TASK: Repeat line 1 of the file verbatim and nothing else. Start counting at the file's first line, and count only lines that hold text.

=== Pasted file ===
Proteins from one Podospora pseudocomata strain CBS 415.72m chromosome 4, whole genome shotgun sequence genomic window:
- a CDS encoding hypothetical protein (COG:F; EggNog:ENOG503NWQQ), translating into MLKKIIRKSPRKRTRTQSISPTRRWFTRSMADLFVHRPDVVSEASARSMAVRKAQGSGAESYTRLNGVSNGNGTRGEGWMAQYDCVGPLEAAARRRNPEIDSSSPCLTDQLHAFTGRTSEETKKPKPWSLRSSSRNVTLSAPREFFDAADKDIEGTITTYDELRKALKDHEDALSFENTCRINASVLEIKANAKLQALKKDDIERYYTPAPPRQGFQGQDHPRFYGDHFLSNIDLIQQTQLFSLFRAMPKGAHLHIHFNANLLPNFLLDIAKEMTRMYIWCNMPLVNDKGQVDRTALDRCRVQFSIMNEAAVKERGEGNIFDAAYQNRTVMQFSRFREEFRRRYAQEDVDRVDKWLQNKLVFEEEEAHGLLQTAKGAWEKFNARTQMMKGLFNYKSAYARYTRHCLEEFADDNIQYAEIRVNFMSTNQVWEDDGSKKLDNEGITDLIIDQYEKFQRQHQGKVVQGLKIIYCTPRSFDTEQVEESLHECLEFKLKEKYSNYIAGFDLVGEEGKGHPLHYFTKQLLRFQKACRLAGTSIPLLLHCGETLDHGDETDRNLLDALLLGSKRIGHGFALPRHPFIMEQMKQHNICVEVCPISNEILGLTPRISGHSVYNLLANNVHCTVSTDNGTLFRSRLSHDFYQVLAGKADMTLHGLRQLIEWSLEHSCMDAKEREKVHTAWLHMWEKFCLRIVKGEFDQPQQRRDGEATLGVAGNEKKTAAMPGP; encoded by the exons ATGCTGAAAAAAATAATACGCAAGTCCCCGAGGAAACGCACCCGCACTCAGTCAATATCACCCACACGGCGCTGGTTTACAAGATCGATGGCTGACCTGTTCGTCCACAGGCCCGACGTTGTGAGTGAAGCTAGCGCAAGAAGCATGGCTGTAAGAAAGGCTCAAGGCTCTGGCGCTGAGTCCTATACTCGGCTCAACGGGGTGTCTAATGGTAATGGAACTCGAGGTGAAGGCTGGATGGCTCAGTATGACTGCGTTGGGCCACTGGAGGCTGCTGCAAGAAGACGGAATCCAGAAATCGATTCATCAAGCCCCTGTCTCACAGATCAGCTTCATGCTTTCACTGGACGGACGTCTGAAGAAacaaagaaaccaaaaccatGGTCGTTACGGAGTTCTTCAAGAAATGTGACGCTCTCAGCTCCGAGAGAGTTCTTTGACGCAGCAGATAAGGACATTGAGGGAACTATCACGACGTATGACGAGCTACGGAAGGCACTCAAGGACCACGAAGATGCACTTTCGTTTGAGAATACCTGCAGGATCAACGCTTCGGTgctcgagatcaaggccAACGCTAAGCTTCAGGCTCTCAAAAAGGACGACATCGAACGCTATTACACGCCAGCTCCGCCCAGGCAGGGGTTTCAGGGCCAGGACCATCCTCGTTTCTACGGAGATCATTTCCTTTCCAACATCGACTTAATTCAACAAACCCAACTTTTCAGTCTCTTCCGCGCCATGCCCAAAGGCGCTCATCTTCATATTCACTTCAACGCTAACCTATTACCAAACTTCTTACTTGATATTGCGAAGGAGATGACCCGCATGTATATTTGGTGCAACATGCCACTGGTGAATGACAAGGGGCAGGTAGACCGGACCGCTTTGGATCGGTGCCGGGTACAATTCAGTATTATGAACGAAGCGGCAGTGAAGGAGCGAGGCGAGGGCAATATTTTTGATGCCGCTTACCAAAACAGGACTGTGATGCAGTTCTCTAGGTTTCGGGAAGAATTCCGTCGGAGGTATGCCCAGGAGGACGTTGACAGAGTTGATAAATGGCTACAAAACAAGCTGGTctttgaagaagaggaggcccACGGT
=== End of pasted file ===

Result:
Proteins from one Podospora pseudocomata strain CBS 415.72m chromosome 4, whole genome shotgun sequence genomic window: